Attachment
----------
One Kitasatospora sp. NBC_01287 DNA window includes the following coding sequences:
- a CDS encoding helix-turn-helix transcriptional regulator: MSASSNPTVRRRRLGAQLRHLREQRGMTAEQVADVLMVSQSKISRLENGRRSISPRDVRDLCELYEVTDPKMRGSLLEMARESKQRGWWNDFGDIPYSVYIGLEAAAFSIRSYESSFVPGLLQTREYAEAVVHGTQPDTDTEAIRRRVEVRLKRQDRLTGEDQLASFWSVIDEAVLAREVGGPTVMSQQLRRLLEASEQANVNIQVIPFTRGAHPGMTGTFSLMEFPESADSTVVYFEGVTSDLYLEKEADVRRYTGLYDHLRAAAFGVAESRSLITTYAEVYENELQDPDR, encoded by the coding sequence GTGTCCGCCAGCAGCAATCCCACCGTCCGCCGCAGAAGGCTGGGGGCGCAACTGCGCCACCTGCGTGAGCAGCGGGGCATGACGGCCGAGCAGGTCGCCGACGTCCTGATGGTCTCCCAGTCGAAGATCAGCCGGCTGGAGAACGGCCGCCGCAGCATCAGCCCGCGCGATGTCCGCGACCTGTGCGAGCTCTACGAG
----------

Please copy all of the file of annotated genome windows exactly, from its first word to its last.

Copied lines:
One Kitasatospora sp. NBC_01287 DNA window includes the following coding sequences:
- a CDS encoding helix-turn-helix transcriptional regulator: MSASSNPTVRRRRLGAQLRHLREQRGMTAEQVADVLMVSQSKISRLENGRRSISPRDVRDLCELYEVTDPKMRGSLLEMARESKQRGWWNDFGDIPYSVYIGLEAAAFSIRSYESSFVPGLLQTREYAEAVVHGTQPDTDTEAIRRRVEVRLKRQDRLTGEDQLASFWSVIDEAVLAREVGGPTVMSQQLRRLLEASEQANVNIQVIPFTRGAHPGMTGTFSLMEFPESADSTVVYFEGVTSDLYLEKEADVRRYTGLYDHLRAAAFGVAESRSLITTYAEVYENELQDPDR, encoded by the coding sequence GTGTCCGCCAGCAGCAATCCCACCGTCCGCCGCAGAAGGCTGGGGGCGCAACTGCGCCACCTGCGTGAGCAGCGGGGCATGACGGCCGAGCAGGTCGCCGACGTCCTGATGGTCTCCCAGTCGAAGATCAGCCGGCTGGAGAACGGCCGCCGCAGCATCAGCCCGCGCGATGTCCGCGACCTGTGCGAGCTCTACGAG